Arrow-right Camera


Social media’s omnipresence explained (via Hoopfest)

Jenna Carroll, 28, right, reacts as Chelsie Hadden, 22, shows her her phone while Liz Hooker, left, checks her phone for updates during a meet-up for social networkers last week at Boots Bakery in Spokane. (Tyler Tjomsland)
Jenna Carroll, 28, right, reacts as Chelsie Hadden, 22, shows her her phone while Liz Hooker, left, checks her phone for updates during a meet-up for social networkers last week at Boots Bakery in Spokane. (Tyler Tjomsland)

If you want to know social media, ask a teen. Better yet, ask a bunch of them.

A group of Spokane teenagers who took part in a social media engagement project at Hoopfest – the Digital Street Team – agree that Facebook is fading and Twitter is trending.

The team of 24 high school students was deputized to collect stories, photos and video at Hoopfest, and that material was posted to the event’s Twitter, Facebook, YouTube and Pinterest accounts.

Some of those teens, along with one of their social media mentors at Hoopfest, recently assessed the fast-moving social media landscape:

Facebook : Passe, or for the “novice social media user,” said Jessica Trotter, 15.

Shelley Clark, 18, said the hordes of parents and grandparents on Facebook means teens “can’t say the stuff they want anymore. It’s not that teenager-only site anymore.”

It’s also too commercial, said Erica Jo Norris, a Hoopfest social media mentor. The advertising there is too overt for young people’s taste, she said.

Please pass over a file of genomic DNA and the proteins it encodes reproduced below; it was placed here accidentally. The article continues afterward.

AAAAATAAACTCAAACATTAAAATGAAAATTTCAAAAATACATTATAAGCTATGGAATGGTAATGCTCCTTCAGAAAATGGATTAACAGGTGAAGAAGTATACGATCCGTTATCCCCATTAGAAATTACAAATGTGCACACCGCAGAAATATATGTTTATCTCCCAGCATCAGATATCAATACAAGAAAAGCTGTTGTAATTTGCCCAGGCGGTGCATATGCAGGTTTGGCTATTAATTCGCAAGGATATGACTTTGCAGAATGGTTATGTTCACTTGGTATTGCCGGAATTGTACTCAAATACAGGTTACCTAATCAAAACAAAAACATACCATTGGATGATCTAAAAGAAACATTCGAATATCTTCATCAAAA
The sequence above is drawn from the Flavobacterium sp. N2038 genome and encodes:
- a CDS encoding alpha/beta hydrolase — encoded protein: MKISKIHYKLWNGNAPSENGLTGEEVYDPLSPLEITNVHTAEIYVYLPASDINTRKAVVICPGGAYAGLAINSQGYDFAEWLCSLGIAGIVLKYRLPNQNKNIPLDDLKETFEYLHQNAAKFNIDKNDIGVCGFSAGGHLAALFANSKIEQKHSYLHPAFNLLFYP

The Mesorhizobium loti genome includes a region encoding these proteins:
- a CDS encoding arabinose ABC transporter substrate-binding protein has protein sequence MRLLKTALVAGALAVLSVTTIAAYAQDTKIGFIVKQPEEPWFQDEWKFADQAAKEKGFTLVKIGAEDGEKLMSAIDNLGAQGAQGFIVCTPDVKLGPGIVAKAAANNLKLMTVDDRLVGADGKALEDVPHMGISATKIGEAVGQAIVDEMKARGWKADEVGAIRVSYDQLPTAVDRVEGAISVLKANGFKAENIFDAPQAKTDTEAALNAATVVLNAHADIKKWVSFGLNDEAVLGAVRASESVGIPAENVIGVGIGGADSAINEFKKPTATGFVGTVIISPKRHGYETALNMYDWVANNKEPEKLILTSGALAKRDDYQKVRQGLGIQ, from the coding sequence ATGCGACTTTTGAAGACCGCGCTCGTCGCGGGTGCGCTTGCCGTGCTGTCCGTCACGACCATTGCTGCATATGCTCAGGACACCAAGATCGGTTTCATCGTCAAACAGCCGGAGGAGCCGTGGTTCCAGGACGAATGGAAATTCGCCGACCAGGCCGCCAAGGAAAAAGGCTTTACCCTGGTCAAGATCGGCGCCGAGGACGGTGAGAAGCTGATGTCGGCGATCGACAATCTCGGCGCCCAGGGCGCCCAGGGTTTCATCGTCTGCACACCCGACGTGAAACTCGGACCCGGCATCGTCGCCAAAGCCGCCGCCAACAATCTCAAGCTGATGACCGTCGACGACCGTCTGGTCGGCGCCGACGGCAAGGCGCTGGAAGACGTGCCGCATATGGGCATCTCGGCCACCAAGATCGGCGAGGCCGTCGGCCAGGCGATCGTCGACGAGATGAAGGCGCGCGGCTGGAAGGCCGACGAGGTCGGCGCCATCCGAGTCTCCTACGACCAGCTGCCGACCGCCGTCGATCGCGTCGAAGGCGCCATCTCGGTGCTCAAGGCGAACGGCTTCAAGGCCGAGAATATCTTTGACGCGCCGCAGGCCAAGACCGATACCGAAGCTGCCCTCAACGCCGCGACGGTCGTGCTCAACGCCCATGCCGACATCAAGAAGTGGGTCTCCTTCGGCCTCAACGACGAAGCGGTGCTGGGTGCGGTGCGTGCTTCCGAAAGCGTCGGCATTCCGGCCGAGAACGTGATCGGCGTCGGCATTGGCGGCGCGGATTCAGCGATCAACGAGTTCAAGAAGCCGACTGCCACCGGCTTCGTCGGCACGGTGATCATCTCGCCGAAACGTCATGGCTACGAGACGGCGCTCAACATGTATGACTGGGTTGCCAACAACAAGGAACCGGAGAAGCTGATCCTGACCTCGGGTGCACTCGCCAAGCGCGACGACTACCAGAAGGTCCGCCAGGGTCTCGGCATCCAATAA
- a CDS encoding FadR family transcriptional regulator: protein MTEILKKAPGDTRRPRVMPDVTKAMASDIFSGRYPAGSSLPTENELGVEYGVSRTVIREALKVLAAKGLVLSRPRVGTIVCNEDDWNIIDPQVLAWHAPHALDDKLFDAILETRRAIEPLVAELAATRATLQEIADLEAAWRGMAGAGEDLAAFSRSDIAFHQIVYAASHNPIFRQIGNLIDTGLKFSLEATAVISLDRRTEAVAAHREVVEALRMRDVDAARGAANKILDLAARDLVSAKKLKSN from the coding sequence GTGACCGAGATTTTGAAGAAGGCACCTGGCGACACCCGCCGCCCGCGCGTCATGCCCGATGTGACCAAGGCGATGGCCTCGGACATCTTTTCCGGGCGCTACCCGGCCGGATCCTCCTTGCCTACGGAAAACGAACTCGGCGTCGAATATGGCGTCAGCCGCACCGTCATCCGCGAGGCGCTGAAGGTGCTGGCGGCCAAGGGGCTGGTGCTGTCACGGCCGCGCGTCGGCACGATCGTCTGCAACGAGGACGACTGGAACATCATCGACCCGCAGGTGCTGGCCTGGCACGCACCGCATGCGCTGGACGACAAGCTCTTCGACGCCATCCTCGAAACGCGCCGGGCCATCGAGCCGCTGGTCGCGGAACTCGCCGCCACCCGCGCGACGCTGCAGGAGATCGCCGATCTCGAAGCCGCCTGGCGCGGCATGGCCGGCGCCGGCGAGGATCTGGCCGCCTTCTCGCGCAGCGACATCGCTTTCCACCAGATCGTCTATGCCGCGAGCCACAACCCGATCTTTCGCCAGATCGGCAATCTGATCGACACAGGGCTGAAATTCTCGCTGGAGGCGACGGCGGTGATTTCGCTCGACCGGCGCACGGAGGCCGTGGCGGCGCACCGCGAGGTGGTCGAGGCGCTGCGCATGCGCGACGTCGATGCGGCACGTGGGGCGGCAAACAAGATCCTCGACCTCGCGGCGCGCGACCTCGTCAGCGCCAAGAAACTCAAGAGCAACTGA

Twitter : Perfect for evading the prying eyes of parents and for teenage-length attention spans, with its 140-character limit.

“Me and my friends are using Twitter because it’s almost more private,” Trotter said.

Norris said avoidance of parents is one of the main drivers of new social media sites. Parents seem unaware of Twitter, so a lot of kids are chatting there; “they kind of want to outsmart them,” she said.

More and more businesses and nonprofits are finding Twitter as a better way to network, share news and communicate.

“You don’t have to have a relationship to learn from each other,” said Jack Strong, owner of Strong Solutions, an Apple Mac Sales & Service business. Strong, however, showed up at a weekly “TweetUp” in a Spokane coffee shop: an event where Twitter users gather to meet in person.

Instagram : Trotter thinks Instagram, a photo-sharing site, is the future of social media because “you can capture a story with a picture better than with the words it would take to describe what’s happening.”

She offered an example: “My mom took a picture of the back of our T-shirt because it said Digital Street Team, and I posted that with a hashtag #hoopfest. That said it all.”

Keely Liles, 15, said Instagram’s photo filters allow “how you think to be reflected on your picture.” She also liked the ease of use in uploading photos and videos.

Pinterest : Jake Green, a Mead High School graduate and team member, prefers Twitter for sharing his photography, Facebook for keeping up with friends and relatives and Instagram for goofy photos, he said. Green tried using Pinterest, a site for collecting and organizing images, for a while, but found “it’s hard to develop a following. I found that people go on Pinterest and copy stuff. People don’t take it seriously.”